I was advised to allow them to settle for a day or two locked in the box. To place the box on top of the old brood box which still hand some bees inside with newspaper separating the two boxes, with a slit or two to allow the pheromes of the new queen to filter into the old box.
After waiting tow days, I was looking forwards to open up and allowing them their freedom. They were not happy chappies at all, quiet pissed off and chased me away after giving me a few painfull presents. Ungrateful little buggers.
Since then, things have settled down somewhat, I placed a queen excluder on top of the old brood box and installed the Flow Box. Now it’s just busy, busy, busy before winter sets in.
I’ve been doing a bit of reading and it seems to me the queens are required to be replaced on an annual basis. This revelation came as a bit of a shock to me, I was totally unprepared for that info. I thought it’s be all self replicating.
I also read that frames also need to be cared for and can only be used for a certain time frame before they too need maintenance. Thus the whole idea of a Flow Frame hive maintenance free went out the window.


#9

Hi Eddie, I think someone once said that backyard bees (in relation to work to look after them), sit somewhere between a cat and a dog. I’m not sure if that is what you are finding? You might be ok with your bees raising replacement queens, hopefully others will advise there.


#10

Hi Dan, Yeah I’m slowly discovering things that I didn’t consider previously.
Regards the raising Queens, I’ll need to talk to some folks at our next meeting to see what is the accepted procedure in this regard.
The lady I purchased the bees from specialises in raising Queens, so I guess she’d be the one to get the full bottle from.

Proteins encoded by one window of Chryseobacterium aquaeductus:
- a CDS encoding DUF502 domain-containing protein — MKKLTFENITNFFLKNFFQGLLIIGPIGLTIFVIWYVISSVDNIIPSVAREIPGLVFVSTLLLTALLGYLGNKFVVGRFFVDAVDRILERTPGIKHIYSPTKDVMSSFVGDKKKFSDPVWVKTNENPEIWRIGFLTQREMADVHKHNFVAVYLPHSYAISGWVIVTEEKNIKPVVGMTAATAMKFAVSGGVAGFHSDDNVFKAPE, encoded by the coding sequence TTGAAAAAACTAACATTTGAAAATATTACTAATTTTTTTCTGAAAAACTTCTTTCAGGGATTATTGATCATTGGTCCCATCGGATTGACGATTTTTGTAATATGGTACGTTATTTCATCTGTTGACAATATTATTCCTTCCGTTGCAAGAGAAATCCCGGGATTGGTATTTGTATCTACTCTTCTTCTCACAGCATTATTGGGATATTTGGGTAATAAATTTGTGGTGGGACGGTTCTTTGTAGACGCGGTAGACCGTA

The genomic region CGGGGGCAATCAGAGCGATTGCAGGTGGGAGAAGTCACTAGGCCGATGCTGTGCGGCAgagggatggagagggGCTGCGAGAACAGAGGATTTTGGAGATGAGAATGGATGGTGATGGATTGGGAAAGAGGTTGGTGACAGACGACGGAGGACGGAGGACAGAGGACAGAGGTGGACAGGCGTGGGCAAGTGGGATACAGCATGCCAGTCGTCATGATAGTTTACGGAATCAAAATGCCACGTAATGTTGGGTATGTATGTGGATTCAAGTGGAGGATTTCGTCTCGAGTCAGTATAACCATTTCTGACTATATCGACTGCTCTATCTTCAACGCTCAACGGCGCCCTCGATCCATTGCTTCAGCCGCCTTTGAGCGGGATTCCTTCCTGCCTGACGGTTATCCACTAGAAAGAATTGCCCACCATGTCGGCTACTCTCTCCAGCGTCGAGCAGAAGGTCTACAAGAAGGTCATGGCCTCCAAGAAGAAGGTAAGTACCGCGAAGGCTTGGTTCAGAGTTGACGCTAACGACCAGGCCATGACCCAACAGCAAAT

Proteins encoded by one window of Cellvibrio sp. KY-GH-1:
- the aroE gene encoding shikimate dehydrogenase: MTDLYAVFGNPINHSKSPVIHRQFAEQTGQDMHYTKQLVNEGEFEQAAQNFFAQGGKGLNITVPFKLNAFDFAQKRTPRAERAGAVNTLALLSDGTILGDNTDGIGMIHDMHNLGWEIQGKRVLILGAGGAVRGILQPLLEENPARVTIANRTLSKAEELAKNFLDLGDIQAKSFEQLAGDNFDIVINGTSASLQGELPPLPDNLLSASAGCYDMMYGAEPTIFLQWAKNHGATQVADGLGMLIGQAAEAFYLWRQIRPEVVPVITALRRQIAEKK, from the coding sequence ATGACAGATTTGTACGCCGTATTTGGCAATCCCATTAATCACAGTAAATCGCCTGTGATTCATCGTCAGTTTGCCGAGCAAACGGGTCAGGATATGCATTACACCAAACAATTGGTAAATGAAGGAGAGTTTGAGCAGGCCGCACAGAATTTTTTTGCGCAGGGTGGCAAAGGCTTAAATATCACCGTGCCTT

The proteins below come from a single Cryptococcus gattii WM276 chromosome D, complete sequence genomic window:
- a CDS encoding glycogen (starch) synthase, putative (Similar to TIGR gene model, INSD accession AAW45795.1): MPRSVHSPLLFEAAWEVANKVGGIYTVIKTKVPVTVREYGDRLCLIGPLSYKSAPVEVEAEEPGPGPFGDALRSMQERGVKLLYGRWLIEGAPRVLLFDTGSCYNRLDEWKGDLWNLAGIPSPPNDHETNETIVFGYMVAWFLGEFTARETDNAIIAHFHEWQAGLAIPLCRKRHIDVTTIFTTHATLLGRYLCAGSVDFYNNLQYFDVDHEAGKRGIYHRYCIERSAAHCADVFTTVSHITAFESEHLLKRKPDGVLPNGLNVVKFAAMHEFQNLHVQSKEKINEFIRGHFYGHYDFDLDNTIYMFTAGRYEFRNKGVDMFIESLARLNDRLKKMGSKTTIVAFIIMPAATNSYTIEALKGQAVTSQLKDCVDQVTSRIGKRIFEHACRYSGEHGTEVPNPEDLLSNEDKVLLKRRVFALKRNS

All in good time I guess.


#11

Required by whom? In the UK, we only replaced our queens if the colony became consistently grumpy. In San Diego, the city requires urban beekeepers to replace their queens every 2 years. In some parts of Texas, the cities do require annual replacement to minimize the risk of a colony becoming Africanized.

As you don’t have Africanized bees in Australia, I would think you could just replace when you really needed to, or even let the colony make their own new queen when they felt the need. If your location has regulations about queens, I guess you have to follow what they say, rather than allowing the colony to do what it wants.


#12

No legal requirement to replace queens in Western Australia. Commercial Beeks replace very year or two for production…


#13

Hehe, the idea of a maintenance free beehive was never something that Stu or Cedar ever subscribed too, this was a myth that proliferated by beekeepers wanting to bring the Flow hive setup down.
Bees are livestock much like sheep and cattle and are classified as such by most countries as a Primary Industry and a VERY important industry. Sorry you had to learn this the hard way, whilst bees are relatively autonomous there is criteria for how best to look after them. A toxic free home is one of them.
I am glad you persisted and hopefully we can convince you to chuck the knock-off frames away and purchase the real thing, there is some serious concerns that the knock-offs are not food safe.
I like the rest of us only replace my queens when their temperament changes to something I am not happy with.
Once you get to understand your bees, their cycle and personality you will see just what a joy they are to have around. Keep us posted on your progress and feel free to ask any question, we are here to help in any way we can.


#14

G’day Rodderick, Thanks for your responce, every little bit helps.
I’m aware of the Livestock situation, this has been pointed out in no uncertain terms by the Aipary Association of which I had recently become a member.
You must have misunderstood my post. The Flow Hive knock off that I received contained only the Flow hive box and sections within, the brood box contained nothing. I had to purchase the frames from our local Bee supplier, so I’ve got nothing to “chuck away” YET.
Interesting regards the Queen, though I note you did not place a time frame on keeping her.